Most marriage advice has said that the secret to a lasting relationship is to love and marry your best friend.
As for my husband? He’s my most reliable friend. He’s my funniest friend. He’s my most loyal friend. He’s my most genuine friend. He’s a frank, resourceful, and patient friend. He also happens to be my most handsome friend.
But he isn’t my best friend.
Should you marry your best friend? Over the years, I’ve watched my share of romantic movies and have attended countless weddings. Interwoven through each one, fictional and real life, was the revelation or declaration that the bride and groom were marrying their best friend.
As beautiful as that sounds and as touching as it is to profess that you’re marrying your best friend, those words didn’t fall from my lips when I stood before my husband.
And when he promised to love me and our daughter forever, never did he refer to me, the woman he was going to spend the rest of his life with, as his best friend.
As lovely as it would have sounded for both of us, saying that would have been a lie.
My husband and I already have best friends.
They are people who have been an intricate part of our lives long before he and I met. They’re the people who stood beside us during various seasons of our lives filled with love, new life, and loss.
Even when he and I stood together, they were always standing with us, rooting for us and holding us up on the sidelines so that we would have the strength to help each other stand.
These friends stood beside us yet again the night my husband and I stood before one another professing our love and countless times after when the decision to love felt much too difficult.
In fact, it was two of my best friends who introduced me to my husband. They watched as my eyes lit up each time I talked about him, listened as I gushed about our first kiss, and stayed up to keep me company when I cried the first time he and I broke up (and got back together).
My best friends visited me in the hospital when I gave birth and decided to forgo many days and nights out to hang out with me and my toddler. They served my ex with divorce papers. They sat in the hospital with me and my parents when my brother was sick.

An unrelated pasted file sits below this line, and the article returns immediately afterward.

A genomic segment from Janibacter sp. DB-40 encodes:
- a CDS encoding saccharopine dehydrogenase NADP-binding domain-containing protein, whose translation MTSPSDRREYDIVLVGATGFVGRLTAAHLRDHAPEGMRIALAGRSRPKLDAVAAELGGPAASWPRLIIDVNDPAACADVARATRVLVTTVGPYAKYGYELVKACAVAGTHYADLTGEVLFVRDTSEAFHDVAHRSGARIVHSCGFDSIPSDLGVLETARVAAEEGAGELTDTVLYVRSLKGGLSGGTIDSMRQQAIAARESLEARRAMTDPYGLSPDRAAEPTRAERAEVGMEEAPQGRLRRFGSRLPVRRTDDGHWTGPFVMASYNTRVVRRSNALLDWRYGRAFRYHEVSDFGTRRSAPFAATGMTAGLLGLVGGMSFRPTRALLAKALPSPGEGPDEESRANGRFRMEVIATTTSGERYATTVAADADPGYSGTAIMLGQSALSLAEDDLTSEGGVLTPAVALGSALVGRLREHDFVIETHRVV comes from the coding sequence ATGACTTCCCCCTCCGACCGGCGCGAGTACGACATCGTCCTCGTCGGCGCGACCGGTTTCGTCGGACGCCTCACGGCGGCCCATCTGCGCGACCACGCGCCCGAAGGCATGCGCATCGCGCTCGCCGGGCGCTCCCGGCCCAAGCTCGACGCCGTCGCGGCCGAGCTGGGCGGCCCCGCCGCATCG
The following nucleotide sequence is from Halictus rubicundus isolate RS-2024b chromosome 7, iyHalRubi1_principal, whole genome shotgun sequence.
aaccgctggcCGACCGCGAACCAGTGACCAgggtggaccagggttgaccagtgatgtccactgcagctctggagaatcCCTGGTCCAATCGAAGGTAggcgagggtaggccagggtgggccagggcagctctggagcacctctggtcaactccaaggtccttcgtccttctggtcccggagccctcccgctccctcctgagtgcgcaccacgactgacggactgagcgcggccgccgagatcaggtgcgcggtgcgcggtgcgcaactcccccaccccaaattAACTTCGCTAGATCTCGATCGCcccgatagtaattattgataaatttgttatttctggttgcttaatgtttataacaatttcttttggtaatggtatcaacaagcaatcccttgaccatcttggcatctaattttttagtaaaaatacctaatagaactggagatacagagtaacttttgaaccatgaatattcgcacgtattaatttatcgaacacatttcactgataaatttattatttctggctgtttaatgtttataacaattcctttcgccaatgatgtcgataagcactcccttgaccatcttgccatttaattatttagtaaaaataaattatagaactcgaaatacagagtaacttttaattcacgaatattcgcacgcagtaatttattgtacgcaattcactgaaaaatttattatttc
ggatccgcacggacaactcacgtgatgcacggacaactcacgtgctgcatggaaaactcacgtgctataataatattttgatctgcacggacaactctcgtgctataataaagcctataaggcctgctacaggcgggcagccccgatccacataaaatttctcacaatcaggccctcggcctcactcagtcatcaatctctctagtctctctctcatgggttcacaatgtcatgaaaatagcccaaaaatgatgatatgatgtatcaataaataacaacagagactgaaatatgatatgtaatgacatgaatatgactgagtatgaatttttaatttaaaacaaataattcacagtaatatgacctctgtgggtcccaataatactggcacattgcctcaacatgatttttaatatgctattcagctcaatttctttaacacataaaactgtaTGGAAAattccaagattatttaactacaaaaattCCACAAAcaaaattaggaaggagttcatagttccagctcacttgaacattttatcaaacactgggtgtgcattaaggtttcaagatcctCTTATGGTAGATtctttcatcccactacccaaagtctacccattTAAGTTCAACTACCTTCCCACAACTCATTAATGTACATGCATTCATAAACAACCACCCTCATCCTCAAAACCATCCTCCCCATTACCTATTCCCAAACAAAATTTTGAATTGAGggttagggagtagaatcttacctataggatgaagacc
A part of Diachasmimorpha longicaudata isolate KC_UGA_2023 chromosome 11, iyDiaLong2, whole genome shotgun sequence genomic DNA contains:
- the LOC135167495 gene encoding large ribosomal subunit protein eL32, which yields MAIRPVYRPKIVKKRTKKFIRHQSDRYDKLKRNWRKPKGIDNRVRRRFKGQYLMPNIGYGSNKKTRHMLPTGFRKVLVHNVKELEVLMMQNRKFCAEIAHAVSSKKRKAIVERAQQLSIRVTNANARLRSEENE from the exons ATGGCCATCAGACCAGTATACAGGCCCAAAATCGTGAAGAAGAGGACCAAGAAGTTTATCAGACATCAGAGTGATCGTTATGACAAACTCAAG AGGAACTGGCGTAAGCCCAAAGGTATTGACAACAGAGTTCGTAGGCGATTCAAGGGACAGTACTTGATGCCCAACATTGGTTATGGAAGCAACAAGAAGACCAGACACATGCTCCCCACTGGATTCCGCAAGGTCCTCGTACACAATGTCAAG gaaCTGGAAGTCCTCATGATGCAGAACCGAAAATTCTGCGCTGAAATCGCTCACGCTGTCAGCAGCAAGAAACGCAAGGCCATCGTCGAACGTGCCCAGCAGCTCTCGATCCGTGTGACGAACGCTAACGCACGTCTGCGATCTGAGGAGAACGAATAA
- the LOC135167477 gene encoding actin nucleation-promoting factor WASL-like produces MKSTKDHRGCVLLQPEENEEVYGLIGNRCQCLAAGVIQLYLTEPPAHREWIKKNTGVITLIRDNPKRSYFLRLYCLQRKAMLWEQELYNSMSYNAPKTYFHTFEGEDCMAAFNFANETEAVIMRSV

They helped me clean the makeup off my face when the lady at the department store makeup counter went overboard. They’ve done my eyeshadow for me and helped me pick out what to wear. They took me to the club, smiled when I ordered a Shirley Temple and woke up and went with me to church the next morning.
My best friends helped me plan surprise parties for my boyfriend, surprise dinners for my mom, and a goodbye party for my brother.
They spent the day with us at Disneyland when my daughter turned two and stayed up all night making craft decorations and baking cookies when my now-husband adopted my daughter and we wanted to celebrate.
They attended my graduations and took me to Vegas for the first time (and honored that whole “what happens in Vegas stays in Vegas” thing).
My best friends have hurt me, and I’ve hurt them, but in the end, we always chose love and each other.
And then one day you get a boyfriend. Or they get one, or maybe you both get one (double dates!). But no matter what, they’ll always be your best friend.
But in time, they aren’t the only keeper of your secrets and innermost thoughts or the person sharing that basket of curly fries with you.
Suddenly, the depths of your soul are no longer only visible to your best. They grow outside of you, giving someone else the room and space to learn your song.
My best friends sang my song to me until I met someone who loved me enough to learn my song if I ever forgot the words. And when he was certain that he knew the words (and was prepared to sing them for the rest of our lives), my friends let go of my hand and smiled as I took hold of his.
I didn’t marry my best friend. Instead, I married someone who had the potential to become my best friend.
Even so, the reality is he will likely never be able to give me what my best friends have.
Yes, I can tell my husband anything, but I’m not sure I want to. There are some things I’d rather discuss with my girls. And we don’t pick up where we left off like my friends do. There are no gaps because he and I are constants.
He and I are building a life together and one facet of that life is a friendship that will stand the test of time not simply because we made a public declaration. Instead, it will be because we took the time to build it and continued building it long after the last song was played at our wedding.
And a few years later we’re still dancing.
Krishann Briscoe is a Child Welfare professional, and writer, and has been featured in HuffPost, BuzzFeed, Disney Family, Yahoo, Mom.com, and more.